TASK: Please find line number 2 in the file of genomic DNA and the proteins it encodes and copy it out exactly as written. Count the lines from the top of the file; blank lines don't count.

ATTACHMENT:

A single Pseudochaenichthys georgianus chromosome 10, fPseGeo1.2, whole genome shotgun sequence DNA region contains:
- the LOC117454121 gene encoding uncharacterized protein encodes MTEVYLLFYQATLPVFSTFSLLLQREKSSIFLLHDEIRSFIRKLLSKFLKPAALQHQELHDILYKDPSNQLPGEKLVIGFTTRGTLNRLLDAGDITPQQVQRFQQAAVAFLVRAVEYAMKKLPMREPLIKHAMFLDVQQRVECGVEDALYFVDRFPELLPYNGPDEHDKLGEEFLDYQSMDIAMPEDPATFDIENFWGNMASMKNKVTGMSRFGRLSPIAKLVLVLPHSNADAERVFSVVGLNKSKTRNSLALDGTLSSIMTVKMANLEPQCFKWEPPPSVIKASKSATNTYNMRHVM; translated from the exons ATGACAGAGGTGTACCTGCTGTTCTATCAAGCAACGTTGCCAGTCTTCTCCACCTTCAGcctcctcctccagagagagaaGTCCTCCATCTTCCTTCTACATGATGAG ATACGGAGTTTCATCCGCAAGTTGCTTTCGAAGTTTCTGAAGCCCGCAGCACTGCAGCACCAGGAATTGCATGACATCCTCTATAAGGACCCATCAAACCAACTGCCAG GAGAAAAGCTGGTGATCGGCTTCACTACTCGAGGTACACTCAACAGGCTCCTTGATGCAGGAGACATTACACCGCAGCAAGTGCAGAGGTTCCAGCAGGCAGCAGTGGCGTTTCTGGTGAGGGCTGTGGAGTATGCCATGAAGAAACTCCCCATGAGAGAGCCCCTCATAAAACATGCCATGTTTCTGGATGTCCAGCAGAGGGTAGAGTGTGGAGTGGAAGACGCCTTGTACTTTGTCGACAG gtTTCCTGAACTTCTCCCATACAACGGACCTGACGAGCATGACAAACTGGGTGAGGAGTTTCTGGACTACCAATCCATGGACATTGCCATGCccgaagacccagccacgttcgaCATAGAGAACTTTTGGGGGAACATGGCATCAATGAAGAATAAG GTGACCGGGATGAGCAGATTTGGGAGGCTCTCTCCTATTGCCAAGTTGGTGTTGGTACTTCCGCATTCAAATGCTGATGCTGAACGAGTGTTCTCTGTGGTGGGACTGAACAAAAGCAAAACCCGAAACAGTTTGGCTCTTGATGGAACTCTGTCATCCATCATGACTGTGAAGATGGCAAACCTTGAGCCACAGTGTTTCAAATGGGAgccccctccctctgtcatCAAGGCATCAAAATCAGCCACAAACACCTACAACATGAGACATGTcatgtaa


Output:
- the LOC117454121 gene encoding uncharacterized protein encodes MTEVYLLFYQATLPVFSTFSLLLQREKSSIFLLHDEIRSFIRKLLSKFLKPAALQHQELHDILYKDPSNQLPGEKLVIGFTTRGTLNRLLDAGDITPQQVQRFQQAAVAFLVRAVEYAMKKLPMREPLIKHAMFLDVQQRVECGVEDALYFVDRFPELLPYNGPDEHDKLGEEFLDYQSMDIAMPEDPATFDIENFWGNMASMKNKVTGMSRFGRLSPIAKLVLVLPHSNADAERVFSVVGLNKSKTRNSLALDGTLSSIMTVKMANLEPQCFKWEPPPSVIKASKSATNTYNMRHVM; translated from the exons ATGACAGAGGTGTACCTGCTGTTCTATCAAGCAACGTTGCCAGTCTTCTCCACCTTCAGcctcctcctccagagagagaaGTCCTCCATCTTCCTTCTACATGATGAG ATACGGAGTTTCATCCGCAAGTTGCTTTCGAAGTTTCTGAAGCCCGCAGCACTGCAGCACCAGGAATTGCATGACATCCTCTATAAGGACCCATCAAACCAACTGCCAG GAGAAAAGCTGGTGATCGGCTTCACTACTCGAGGTACACTCAACAGGCTCCTTGATGCAGGAGACATTACACCGCAGCAAGTGCAGAGGTTCCAGCAGGCAGCAGTGGCGTTTCTGGTGAGGGCTGTGGAGTATGCCATGAAGAAACTCCCCATGAGAGAGCCCCTCATAAAACATGCCATGTTTCTGGATGTCCAGCAGAGGGTAGAGTGTGGAGTGGAAGACGCCTTGTACTTTGTCGACAG gtTTCCTGAACTTCTCCCATACAACGGACCTGACGAGCATGACAAACTGGGTGAGGAGTTTCTGGACTACCAATCCATGGACATTGCCATGCccgaagacccagccacgttcgaCATAGAGAACTTTTGGGGGAACATGGCATCAATGAAGAATAAG GTGACCGGGATGAGCAGATTTGGGAGGCTCTCTCCTATTGCCAAGTTGGTGTTGGTACTTCCGCATTCAAATGCTGATGCTGAACGAGTGTTCTCTGTGGTGGGACTGAACAAAAGCAAAACCCGAAACAGTTTGGCTCTTGATGGAACTCTGTCATCCATCATGACTGTGAAGATGGCAAACCTTGAGCCACAGTGTTTCAAATGGGAgccccctccctctgtcatCAAGGCATCAAAATCAGCCACAAACACCTACAACATGAGACATGTcatgtaa